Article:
Aug. 17 2011 10:37 AM

John Stahl challenges Republican incumbent in open primary

Any way the wind blows, nothing but federal spending really matters to John Stahl.
Photo by Dave Maass

If elected to Congress, John Stahl would push to create a “Committee on Redundancy, Waste and Duplication.” From the military to Medicare, the conservative from Del Mar sees millions, perhaps billions, in spending that could be eliminated with some commonsense budget cuts.

Voters might wonder whether Stahl himself is redundant: He is a Republican running for California's 50th Congressional District, which is already held by a Republican, Brian Bilbray. In Stahl's mind, San Diego voters keep sending Bilbray, a RINO (Republican In Name Only) to Washington because he's the “dog with less fleas,” compared with his Democratic opponents. Conservatives need an alternative, he says.

“People are starting to see that he's not a conservative,” says the 64-year-old retiree, who stands a tall 6-foot-4. “When you say, ‘I'm a Republican,' it doesn't necessarily mean you're a conservative.”

Bilbray is somewhat pro-choice, while Stahl is firmly pro-life. Bilbray voted to raise the debt ceiling; Stahl says he would not. Bilbray is a career politician backed by corporate PACs; Stahl is a former Navy pilot and retired private-sector executive (he worked in the semiconductor industry, including for defense-contractor Raytheon) who doesn't plan to accept a penny from PACs. And while Bilbray's main strength is incumbency, Stahl says he has attended more than 30 county-level conservative meetings in the last three months in hopes of growing a following among Tea Party-related groups and recruiting volunteers for his ground campaign.

Re-drawn boundaries have made Bilbray's district more competitive. Viable Democratic challengers have begun to emerge: Former Assemblymember Lori Saldaña has announced her candidacy, and former San Diego City Councilmember Scott Peters is expected to join the race soon. With California about to test its new open-primary election next June, observers find it difficult to predict its impact on the race.

“If the electorate were confined only to Republicans, then it would be to the advantage of a Tea Party candidate,” says Gary Jacobson, a UCSD political science professor. “But, I'm still not sure there's enough Tea Partiers in the Republican Party in this part of the country that [Bilbray] will be seriously threatened by the guy.”

Republican political consultant John Dadian says the bigger danger for Bilbray would be if Stahl shaves off just enough conservative votes that Bilbray places third in the primary, sending two Democrats into the general election.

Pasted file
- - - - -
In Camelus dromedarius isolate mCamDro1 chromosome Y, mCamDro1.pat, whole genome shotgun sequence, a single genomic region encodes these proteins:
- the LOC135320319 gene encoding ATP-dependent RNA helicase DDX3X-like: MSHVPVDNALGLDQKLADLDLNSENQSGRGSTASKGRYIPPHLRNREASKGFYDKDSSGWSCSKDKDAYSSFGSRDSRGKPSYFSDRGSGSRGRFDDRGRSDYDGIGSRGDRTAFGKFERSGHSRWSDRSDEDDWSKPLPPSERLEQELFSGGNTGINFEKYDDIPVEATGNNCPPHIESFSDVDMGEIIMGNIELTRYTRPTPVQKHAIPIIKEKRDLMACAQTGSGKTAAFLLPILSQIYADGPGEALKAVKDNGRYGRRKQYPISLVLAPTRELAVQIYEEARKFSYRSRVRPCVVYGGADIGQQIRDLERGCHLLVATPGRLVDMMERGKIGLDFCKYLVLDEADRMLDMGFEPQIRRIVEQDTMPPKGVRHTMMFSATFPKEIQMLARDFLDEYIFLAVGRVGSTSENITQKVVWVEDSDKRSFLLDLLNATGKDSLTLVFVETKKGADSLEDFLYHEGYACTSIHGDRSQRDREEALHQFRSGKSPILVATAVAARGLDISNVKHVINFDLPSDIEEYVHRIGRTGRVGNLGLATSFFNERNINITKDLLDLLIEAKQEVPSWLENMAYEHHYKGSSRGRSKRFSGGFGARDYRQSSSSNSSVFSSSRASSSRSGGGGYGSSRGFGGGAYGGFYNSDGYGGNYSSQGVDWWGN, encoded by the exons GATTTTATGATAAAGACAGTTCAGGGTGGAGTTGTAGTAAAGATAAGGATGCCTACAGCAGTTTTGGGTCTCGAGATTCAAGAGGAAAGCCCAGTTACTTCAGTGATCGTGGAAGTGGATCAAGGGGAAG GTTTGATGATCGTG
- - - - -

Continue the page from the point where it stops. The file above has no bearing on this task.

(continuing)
“Absolutely that's a possibility,” Dadian says. “It'll be interesting to see exactly what [Stahl's] position is and why he is challenging the incumbent of the same party.”

Stahl, who ran unsuccessfully for Congress in Florida in 1994, fits the model and motif common among Tea Party candidates around the country, from his American flag ties to his self-identification as a “patriot.” He talks frequently about free-market capitalism, instituting a flat tax and cutting baseline spending across the board, including within the Department of Defense, a policy that has begun to separate traditional Republicans from many Tea Party conservatives.

Stahl's also running as a populist, with plans to close tax loopholes for corporations while at the same time reducing the corporate tax rate to about 12 percent—in line with Ireland, one of the lowest rates—to entice businesses to move overseas money back to the U.S. In addition, Stahl doesn't want to raise the eligibility age for Medicare and instead supports tacking on small co-pays.

“My mother tells me she has friends who just go to the doctor because they're bored,” Stahl says. “It doesn't cost them anything, so they get to go in and someone is nice to them. They say, ‘I've got a little pain here,' whatever. What we've got to do is get back the having skin in the game.”

“Skin in the game” is a catchphrase Stahl frequently repeats as he polishes his message on federal spending.

“You've got the government-bureaucracy class and the dependency class squeezing the productive class in the middle and saying, ‘We want more, we want it for free, we don't want to put any skin in the game and we're going to make you feel bad if you don't give it to us,'” he says.

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